ARM to beef up 2017 smartphones’ virtual and augmented reality capabilities
Smartphones are set to get a VR and AR capability boost in 2017, with ARM announcing its new graphics processing unit and processor.
Nearly all smartphones on the market are powered by ARM processors, and performance of devices has increased 100 x since 2009.
To make way for the advent of widespread adoption of VR - where smartphones will be required to run higher quality graphics, for longer - it’s released a new suite of premium IP which it says will redefine AR and VR experiences on mobile devices.
Samsung’s already taken a licence for ARM’s new Mail-G71 graphics processor, which is even better than many in mid-range laptops. Underpinning this is ARM’s third generation graphics processing unit architecture, Bitfrost, which is optimised for Vulkan and other industry standard APIs.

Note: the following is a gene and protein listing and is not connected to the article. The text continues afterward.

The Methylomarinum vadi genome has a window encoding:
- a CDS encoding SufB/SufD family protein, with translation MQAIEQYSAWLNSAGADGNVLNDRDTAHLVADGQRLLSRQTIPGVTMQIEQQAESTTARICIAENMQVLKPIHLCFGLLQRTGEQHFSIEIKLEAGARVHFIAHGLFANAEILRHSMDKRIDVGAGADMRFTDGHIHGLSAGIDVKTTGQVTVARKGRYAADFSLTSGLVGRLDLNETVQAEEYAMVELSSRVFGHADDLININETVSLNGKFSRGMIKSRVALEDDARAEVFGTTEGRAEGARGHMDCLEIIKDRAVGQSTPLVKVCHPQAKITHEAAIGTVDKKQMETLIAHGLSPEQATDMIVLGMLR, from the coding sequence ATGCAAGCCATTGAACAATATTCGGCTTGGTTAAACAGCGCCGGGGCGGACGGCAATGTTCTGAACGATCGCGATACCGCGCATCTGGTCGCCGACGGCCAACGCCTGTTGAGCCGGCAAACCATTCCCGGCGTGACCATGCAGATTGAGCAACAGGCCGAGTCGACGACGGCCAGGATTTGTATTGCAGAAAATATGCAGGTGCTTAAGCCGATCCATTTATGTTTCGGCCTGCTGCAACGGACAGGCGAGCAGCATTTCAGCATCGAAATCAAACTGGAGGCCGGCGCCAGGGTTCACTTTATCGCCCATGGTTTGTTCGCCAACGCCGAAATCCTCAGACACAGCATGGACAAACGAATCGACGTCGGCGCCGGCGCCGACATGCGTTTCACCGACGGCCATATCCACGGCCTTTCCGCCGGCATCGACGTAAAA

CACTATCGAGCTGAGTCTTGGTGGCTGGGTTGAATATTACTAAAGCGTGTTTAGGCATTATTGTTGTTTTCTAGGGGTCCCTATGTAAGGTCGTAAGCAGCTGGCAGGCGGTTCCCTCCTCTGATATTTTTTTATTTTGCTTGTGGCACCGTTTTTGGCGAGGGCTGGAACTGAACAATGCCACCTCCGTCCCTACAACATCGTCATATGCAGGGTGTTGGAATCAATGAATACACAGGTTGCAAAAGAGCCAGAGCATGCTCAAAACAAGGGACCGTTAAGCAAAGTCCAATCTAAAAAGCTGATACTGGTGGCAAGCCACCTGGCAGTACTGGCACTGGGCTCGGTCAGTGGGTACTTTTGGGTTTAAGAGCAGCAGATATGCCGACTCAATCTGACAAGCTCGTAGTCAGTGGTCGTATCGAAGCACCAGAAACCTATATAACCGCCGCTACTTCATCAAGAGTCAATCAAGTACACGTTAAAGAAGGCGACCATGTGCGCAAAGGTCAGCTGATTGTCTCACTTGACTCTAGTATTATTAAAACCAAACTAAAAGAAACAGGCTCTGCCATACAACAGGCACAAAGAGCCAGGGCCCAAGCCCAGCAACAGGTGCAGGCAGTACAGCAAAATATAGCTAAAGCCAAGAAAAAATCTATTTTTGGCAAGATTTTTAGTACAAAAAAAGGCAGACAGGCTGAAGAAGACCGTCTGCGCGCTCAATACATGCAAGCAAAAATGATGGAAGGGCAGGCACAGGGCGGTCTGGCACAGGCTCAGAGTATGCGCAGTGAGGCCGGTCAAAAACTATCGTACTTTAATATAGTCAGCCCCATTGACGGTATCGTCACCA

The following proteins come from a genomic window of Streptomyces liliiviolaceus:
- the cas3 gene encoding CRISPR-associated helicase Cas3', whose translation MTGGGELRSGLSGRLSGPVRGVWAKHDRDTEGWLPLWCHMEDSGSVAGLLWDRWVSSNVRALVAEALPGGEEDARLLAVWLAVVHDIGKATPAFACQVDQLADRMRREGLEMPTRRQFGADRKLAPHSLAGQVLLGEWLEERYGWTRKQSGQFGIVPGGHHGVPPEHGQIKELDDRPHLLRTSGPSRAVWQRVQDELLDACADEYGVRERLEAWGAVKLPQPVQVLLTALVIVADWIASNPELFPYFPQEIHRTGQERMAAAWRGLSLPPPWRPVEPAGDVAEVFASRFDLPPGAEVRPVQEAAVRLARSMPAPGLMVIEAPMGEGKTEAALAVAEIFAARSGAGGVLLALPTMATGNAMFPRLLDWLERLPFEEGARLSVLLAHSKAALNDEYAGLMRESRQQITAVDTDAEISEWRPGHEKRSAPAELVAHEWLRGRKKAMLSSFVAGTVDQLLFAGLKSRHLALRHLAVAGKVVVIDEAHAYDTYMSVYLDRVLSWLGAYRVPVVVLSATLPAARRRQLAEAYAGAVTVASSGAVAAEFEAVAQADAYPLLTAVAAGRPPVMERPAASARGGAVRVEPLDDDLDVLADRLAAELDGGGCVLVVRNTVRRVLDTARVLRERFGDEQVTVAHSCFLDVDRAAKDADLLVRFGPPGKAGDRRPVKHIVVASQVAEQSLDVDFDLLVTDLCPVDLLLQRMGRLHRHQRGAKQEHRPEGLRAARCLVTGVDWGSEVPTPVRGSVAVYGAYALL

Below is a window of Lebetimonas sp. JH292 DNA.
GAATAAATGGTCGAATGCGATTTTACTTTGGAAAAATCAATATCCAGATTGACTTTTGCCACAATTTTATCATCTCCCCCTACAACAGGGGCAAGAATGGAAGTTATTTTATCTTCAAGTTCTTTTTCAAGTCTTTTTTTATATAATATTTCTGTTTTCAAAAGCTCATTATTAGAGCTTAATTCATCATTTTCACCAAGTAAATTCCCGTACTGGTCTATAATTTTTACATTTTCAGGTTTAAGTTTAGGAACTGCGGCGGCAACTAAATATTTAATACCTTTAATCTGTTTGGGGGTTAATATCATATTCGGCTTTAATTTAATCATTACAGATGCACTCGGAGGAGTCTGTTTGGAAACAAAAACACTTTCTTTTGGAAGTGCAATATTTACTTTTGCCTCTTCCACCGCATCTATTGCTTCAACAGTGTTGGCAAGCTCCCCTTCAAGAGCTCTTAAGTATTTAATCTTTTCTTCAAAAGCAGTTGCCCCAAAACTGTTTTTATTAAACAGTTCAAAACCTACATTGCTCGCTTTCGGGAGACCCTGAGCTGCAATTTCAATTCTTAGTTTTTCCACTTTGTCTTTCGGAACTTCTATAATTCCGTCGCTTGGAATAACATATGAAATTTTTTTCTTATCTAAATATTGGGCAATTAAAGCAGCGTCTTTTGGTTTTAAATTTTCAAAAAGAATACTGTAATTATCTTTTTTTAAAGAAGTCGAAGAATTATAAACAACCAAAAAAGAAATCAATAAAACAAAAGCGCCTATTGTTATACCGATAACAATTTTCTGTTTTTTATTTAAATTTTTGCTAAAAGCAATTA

ARM has also released a Cortex-A73 processor which includes a higher performance power efficiency in smartphones. Both releases will allow devices to run high-resolution content for longer.
According to Pete Hutton, executive vice president and president, product groups at ARM, devices will be using the Cortex-A73 and Mali-G71 processors from next year, making the use of 4K video, VR and AR an “everyday experience” on mobiles.
Game Engine Unity recently released an ARM guide for VR developers. Its chief marketing officer Clive Downie said the investment in greater tech capabilities for AR and VR is “basic math”.
"The sheer number of smartphones in the world is already double PCs and rising, which makes it the single most important device for accelerating VR gaming adoption.
"ARM is making smart investments that move the mobile VR and AR ecosystems forward. By creating more efficient and powerful technology solutions for mobile they are helping push the boundaries of what is possible in the virtual world and everyone will benefit,” he said.
ARM’s latest releases aren’t just for smartphones however, and can be used on large screen computers devices, in-vehicle infotainment and smart TVs.